Industrialisation as conceived in the last century, whether of the communist or capitalist variety, is predicated on achieving economies of scale, especially in areas like agriculture and resource extraction. This inevitably harms the environment. Such pursuit of scale, including market dominance is, in turn, the aim of global corporatism (both privately owned and government owned). Corporatism, which has a capitalist face, but in many ways it is closer to socialism, should not be thought of as the same as capitalism. It is anti-competition, supposedly the core value of capitalism.

These large corporations create destructive monocultures and use their lobbying power to control politicians and government and stop stronger environmental protections. But there is a worse effect. As the anthropologist David Graeber pointed out, corporate bureaucrats are skilled at suppressing innovative ideas, mainly by buying them and them putting them in a drawer. Corporates may carry on about innovation, but they have a powerful business interest in keeping things the same.

There are occasional new moves, though. One such is the climate crisis, where there is expected to be big money is moving. The world’s biggest sources of capital, pension funds and insurance funds, are moving in that direction meaning there will be heavy investment in what is effectively the monetising of air quality. It will, however, only address one problem, carbon emissions. The problems of pollution, waste and resource depletion are far wider than that.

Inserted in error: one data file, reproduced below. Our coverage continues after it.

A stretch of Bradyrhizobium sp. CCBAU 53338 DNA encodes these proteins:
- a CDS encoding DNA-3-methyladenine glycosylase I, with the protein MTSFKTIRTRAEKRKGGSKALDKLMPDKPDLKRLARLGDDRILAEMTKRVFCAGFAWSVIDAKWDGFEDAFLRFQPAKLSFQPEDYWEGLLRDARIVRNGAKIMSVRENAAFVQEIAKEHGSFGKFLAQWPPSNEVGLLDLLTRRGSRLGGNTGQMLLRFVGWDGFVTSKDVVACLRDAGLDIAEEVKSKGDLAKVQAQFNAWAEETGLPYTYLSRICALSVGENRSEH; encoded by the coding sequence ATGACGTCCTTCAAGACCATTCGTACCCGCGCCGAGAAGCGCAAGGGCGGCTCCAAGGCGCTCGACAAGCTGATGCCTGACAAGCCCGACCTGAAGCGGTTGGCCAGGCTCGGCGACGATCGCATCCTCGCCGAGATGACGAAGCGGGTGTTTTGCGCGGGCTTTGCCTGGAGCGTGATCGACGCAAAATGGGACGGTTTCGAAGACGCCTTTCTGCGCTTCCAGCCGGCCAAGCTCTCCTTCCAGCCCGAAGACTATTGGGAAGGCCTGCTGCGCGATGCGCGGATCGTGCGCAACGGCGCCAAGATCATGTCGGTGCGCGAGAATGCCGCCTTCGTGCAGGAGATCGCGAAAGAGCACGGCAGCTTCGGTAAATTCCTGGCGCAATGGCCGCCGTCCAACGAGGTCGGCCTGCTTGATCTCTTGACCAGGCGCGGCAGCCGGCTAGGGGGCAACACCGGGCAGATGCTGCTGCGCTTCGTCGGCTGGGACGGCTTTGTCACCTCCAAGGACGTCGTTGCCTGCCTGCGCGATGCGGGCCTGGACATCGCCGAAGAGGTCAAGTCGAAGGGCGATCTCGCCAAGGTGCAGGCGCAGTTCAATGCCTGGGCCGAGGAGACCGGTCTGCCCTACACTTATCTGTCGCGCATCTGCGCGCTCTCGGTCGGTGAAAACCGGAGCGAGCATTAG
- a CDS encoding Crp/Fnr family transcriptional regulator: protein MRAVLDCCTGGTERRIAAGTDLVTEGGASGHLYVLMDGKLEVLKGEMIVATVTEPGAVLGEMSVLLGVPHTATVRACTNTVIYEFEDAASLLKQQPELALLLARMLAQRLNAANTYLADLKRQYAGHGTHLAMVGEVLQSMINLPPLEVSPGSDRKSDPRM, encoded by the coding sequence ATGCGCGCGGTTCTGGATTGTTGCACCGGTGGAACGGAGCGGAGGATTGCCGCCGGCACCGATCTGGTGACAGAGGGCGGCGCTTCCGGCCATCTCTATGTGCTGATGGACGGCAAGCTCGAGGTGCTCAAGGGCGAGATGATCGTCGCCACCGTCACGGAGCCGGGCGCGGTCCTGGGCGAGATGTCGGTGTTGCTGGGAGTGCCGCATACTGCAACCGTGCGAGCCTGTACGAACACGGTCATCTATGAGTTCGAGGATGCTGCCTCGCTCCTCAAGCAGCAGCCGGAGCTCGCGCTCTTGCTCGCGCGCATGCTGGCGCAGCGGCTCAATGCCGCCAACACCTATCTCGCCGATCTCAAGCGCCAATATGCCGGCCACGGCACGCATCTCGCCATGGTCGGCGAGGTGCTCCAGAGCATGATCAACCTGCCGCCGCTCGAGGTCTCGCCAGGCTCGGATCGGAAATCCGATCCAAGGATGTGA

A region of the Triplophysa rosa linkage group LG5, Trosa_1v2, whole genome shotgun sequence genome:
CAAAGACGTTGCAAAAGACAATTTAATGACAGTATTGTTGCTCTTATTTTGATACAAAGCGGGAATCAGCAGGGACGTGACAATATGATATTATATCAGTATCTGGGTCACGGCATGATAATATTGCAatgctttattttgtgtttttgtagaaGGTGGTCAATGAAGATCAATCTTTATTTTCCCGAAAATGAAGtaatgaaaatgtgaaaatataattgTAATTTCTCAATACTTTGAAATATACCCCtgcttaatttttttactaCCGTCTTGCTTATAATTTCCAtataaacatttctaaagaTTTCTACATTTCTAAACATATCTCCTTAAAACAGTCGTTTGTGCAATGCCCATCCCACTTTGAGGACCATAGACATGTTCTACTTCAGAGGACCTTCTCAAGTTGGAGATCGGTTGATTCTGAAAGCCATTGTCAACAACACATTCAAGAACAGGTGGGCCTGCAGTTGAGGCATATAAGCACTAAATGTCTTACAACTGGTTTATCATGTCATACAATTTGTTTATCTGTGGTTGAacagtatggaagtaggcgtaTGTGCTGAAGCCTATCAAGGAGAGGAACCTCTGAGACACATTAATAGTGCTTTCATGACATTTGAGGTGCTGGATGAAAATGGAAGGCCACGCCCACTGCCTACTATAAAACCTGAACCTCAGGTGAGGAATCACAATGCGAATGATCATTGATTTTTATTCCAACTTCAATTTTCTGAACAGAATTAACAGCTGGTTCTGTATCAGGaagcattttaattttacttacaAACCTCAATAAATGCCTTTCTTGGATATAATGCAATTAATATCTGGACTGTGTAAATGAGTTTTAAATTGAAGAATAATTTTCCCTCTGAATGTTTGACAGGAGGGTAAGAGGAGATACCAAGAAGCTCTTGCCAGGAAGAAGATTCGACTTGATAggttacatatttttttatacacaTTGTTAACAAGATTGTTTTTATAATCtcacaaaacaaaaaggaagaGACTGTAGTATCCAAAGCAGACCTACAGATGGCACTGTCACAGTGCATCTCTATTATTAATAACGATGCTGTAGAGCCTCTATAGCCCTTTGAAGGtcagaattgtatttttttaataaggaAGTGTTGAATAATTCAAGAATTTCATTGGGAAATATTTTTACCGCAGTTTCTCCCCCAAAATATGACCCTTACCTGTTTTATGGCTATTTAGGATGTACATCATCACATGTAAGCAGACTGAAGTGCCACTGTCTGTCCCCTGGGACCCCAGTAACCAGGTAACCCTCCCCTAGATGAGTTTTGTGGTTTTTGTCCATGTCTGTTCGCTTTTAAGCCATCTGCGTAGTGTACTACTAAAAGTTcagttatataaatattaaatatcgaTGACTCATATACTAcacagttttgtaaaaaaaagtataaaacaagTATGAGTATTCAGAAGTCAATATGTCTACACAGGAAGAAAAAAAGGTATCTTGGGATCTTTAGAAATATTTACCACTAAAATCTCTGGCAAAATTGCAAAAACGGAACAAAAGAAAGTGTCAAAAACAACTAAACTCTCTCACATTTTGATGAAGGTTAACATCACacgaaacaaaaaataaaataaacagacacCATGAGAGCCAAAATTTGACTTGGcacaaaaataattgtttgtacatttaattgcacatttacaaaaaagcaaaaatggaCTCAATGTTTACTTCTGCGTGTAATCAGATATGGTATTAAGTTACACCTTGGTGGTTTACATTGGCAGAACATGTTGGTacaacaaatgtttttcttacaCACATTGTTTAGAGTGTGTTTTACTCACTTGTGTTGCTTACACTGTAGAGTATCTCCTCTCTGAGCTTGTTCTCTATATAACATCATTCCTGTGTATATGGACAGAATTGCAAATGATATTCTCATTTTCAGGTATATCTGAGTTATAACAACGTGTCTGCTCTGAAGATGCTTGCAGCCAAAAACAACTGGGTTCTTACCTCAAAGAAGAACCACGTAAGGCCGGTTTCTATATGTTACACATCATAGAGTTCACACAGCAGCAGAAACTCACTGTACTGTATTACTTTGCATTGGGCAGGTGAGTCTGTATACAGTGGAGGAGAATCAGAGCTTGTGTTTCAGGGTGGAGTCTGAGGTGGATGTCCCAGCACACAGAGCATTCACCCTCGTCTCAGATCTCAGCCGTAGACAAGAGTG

To get a clear picture of the environmental challenges the word ‘capitalism’ should be jettisoned. It only exists as a descriptor because Marxism was invented as an opposing ideology. Consider some simple tests of the allegedly distinctive features of capitalism. How long have markets existed? Thousands of years. How long has money with an interest rate existed? Thousands of years. How long have property rights existed? Hundreds of years. We are more materialist because far more of our activities are subject to monetary exchanges, but what exactly is new about ‘capitalism’ that justifies making it an ‘ism’?

Rather than considering the environmental challenge as a fight between the political right and the political left, the focus should instead be on overhauling economics completely. Bizarrely, in most schools of economics the environment is treated as an externality: not something to be included in the models. Unless we measure and cost the main problem properly allowing us to scrutinise and limit the monocultures and waste practices that are powered by the world’s large businesses and state enterprises, we will not be able to find solutions.



David JamesDavid James is the managing editor of businessadvantagepng.com. He has a PhD in English literature and is author of the musical comedy The Bard Bites Back, which is about Shakespeare's ghost.

Main image: Micheile Henderson/Unsplash


Topic tags: David James, COVID-19, capitalism, socialism, consumption, environment, climate crisis



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Existing comments